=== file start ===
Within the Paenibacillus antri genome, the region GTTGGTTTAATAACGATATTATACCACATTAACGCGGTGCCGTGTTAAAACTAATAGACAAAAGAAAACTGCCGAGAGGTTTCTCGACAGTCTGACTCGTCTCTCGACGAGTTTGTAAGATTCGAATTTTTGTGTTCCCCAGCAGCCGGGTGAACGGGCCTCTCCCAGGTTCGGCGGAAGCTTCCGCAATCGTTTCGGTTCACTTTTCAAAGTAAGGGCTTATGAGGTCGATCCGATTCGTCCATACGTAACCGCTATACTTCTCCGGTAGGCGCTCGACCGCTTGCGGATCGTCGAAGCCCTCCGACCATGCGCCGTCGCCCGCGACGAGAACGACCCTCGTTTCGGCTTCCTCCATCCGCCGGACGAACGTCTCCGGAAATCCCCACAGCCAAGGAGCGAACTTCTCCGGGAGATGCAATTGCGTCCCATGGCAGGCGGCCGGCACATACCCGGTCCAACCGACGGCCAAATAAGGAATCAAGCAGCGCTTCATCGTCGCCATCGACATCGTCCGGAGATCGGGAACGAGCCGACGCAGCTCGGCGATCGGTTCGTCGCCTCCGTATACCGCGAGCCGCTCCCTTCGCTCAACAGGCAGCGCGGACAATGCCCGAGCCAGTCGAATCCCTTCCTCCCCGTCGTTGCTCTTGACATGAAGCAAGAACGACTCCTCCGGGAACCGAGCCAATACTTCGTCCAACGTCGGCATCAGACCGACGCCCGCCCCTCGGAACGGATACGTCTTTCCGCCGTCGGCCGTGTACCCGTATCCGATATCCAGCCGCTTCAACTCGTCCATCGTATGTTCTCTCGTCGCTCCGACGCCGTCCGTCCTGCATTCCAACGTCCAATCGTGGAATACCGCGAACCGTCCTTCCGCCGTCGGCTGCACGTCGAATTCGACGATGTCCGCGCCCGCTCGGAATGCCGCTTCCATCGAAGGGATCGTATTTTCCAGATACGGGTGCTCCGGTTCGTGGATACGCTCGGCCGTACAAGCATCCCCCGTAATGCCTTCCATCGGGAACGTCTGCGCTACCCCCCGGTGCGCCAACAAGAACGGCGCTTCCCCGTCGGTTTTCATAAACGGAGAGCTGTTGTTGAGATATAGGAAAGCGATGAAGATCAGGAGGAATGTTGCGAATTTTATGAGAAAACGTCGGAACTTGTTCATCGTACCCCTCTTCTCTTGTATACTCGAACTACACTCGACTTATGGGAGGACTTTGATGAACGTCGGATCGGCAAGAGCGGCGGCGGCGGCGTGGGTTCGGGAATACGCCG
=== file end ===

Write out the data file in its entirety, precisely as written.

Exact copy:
Within the Paenibacillus antri genome, the region GTTGGTTTAATAACGATATTATACCACATTAACGCGGTGCCGTGTTAAAACTAATAGACAAAAGAAAACTGCCGAGAGGTTTCTCGACAGTCTGACTCGTCTCTCGACGAGTTTGTAAGATTCGAATTTTTGTGTTCCCCAGCAGCCGGGTGAACGGGCCTCTCCCAGGTTCGGCGGAAGCTTCCGCAATCGTTTCGGTTCACTTTTCAAAGTAAGGGCTTATGAGGTCGATCCGATTCGTCCATACGTAACCGCTATACTTCTCCGGTAGGCGCTCGACCGCTTGCGGATCGTCGAAGCCCTCCGACCATGCGCCGTCGCCCGCGACGAGAACGACCCTCGTTTCGGCTTCCTCCATCCGCCGGACGAACGTCTCCGGAAATCCCCACAGCCAAGGAGCGAACTTCTCCGGGAGATGCAATTGCGTCCCATGGCAGGCGGCCGGCACATACCCGGTCCAACCGACGGCCAAATAAGGAATCAAGCAGCGCTTCATCGTCGCCATCGACATCGTCCGGAGATCGGGAACGAGCCGACGCAGCTCGGCGATCGGTTCGTCGCCTCCGTATACCGCGAGCCGCTCCCTTCGCTCAACAGGCAGCGCGGACAATGCCCGAGCCAGTCGAATCCCTTCCTCCCCGTCGTTGCTCTTGACATGAAGCAAGAACGACTCCTCCGGGAACCGAGCCAATACTTCGTCCAACGTCGGCATCAGACCGACGCCCGCCCCTCGGAACGGATACGTCTTTCCGCCGTCGGCCGTGTACCCGTATCCGATATCCAGCCGCTTCAACTCGTCCATCGTATGTTCTCTCGTCGCTCCGACGCCGTCCGTCCTGCATTCCAACGTCCAATCGTGGAATACCGCGAACCGTCCTTCCGCCGTCGGCTGCACGTCGAATTCGACGATGTCCGCGCCCGCTCGGAATGCCGCTTCCATCGAAGGGATCGTATTTTCCAGATACGGGTGCTCCGGTTCGTGGATACGCTCGGCCGTACAAGCATCCCCCGTAATGCCTTCCATCGGGAACGTCTGCGCTACCCCCCGGTGCGCCAACAAGAACGGCGCTTCCCCGTCGGTTTTCATAAACGGAGAGCTGTTGTTGAGATATAGGAAAGCGATGAAGATCAGGAGGAATGTTGCGAATTTTATGAGAAAACGTCGGAACTTGTTCATCGTACCCCTCTTCTCTTGTATACTCGAACTACACTCGACTTATGGGAGGACTTTGATGAACGTCGGATCGGCAAGAGCGGCGGCGGCGGCGTGGGTTCGGGAATACGCCG